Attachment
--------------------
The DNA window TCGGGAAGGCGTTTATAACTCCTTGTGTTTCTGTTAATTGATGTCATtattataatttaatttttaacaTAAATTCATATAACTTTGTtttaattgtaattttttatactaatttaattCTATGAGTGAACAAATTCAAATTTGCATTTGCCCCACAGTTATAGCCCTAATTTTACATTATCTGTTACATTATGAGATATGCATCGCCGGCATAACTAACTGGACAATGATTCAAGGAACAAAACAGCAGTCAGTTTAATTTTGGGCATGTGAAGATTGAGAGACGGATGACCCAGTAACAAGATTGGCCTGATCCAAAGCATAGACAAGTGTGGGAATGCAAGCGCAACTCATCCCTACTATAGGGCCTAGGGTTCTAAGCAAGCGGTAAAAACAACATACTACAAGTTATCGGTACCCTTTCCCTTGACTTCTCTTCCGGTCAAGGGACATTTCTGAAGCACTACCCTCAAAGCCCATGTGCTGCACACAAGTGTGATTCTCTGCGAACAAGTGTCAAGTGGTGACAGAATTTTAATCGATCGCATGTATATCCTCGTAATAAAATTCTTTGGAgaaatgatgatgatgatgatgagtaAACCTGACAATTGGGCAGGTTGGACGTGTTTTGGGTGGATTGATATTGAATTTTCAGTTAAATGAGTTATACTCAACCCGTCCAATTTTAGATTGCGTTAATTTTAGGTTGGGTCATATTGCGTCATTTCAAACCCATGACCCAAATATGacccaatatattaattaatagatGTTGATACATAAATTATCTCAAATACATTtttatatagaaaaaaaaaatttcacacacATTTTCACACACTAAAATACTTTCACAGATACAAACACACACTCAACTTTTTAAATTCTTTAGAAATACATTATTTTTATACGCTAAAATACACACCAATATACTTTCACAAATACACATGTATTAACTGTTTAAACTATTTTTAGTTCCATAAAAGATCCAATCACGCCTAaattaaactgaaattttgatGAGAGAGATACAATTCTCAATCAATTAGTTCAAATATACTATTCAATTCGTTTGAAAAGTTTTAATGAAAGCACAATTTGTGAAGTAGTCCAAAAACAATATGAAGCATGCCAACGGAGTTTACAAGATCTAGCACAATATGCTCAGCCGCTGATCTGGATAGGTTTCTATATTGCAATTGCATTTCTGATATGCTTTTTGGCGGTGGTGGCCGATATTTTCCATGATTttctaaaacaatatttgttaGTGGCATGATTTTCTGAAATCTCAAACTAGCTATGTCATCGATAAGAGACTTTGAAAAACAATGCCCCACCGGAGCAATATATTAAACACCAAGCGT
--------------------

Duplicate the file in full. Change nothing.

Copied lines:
The DNA window TCGGGAAGGCGTTTATAACTCCTTGTGTTTCTGTTAATTGATGTCATtattataatttaatttttaacaTAAATTCATATAACTTTGTtttaattgtaattttttatactaatttaattCTATGAGTGAACAAATTCAAATTTGCATTTGCCCCACAGTTATAGCCCTAATTTTACATTATCTGTTACATTATGAGATATGCATCGCCGGCATAACTAACTGGACAATGATTCAAGGAACAAAACAGCAGTCAGTTTAATTTTGGGCATGTGAAGATTGAGAGACGGATGACCCAGTAACAAGATTGGCCTGATCCAAAGCATAGACAAGTGTGGGAATGCAAGCGCAACTCATCCCTACTATAGGGCCTAGGGTTCTAAGCAAGCGGTAAAAACAACATACTACAAGTTATCGGTACCCTTTCCCTTGACTTCTCTTCCGGTCAAGGGACATTTCTGAAGCACTACCCTCAAAGCCCATGTGCTGCACACAAGTGTGATTCTCTGCGAACAAGTGTCAAGTGGTGACAGAATTTTAATCGATCGCATGTATATCCTCGTAATAAAATTCTTTGGAgaaatgatgatgatgatgatgagtaAACCTGACAATTGGGCAGGTTGGACGTGTTTTGGGTGGATTGATATTGAATTTTCAGTTAAATGAGTTATACTCAACCCGTCCAATTTTAGATTGCGTTAATTTTAGGTTGGGTCATATTGCGTCATTTCAAACCCATGACCCAAATATGacccaatatattaattaatagatGTTGATACATAAATTATCTCAAATACATTtttatatagaaaaaaaaaatttcacacacATTTTCACACACTAAAATACTTTCACAGATACAAACACACACTCAACTTTTTAAATTCTTTAGAAATACATTATTTTTATACGCTAAAATACACACCAATATACTTTCACAAATACACATGTATTAACTGTTTAAACTATTTTTAGTTCCATAAAAGATCCAATCACGCCTAaattaaactgaaattttgatGAGAGAGATACAATTCTCAATCAATTAGTTCAAATATACTATTCAATTCGTTTGAAAAGTTTTAATGAAAGCACAATTTGTGAAGTAGTCCAAAAACAATATGAAGCATGCCAACGGAGTTTACAAGATCTAGCACAATATGCTCAGCCGCTGATCTGGATAGGTTTCTATATTGCAATTGCATTTCTGATATGCTTTTTGGCGGTGGTGGCCGATATTTTCCATGATTttctaaaacaatatttgttaGTGGCATGATTTTCTGAAATCTCAAACTAGCTATGTCATCGATAAGAGACTTTGAAAAACAATGCCCCACCGGAGCAATATATTAAACACCAAGCGT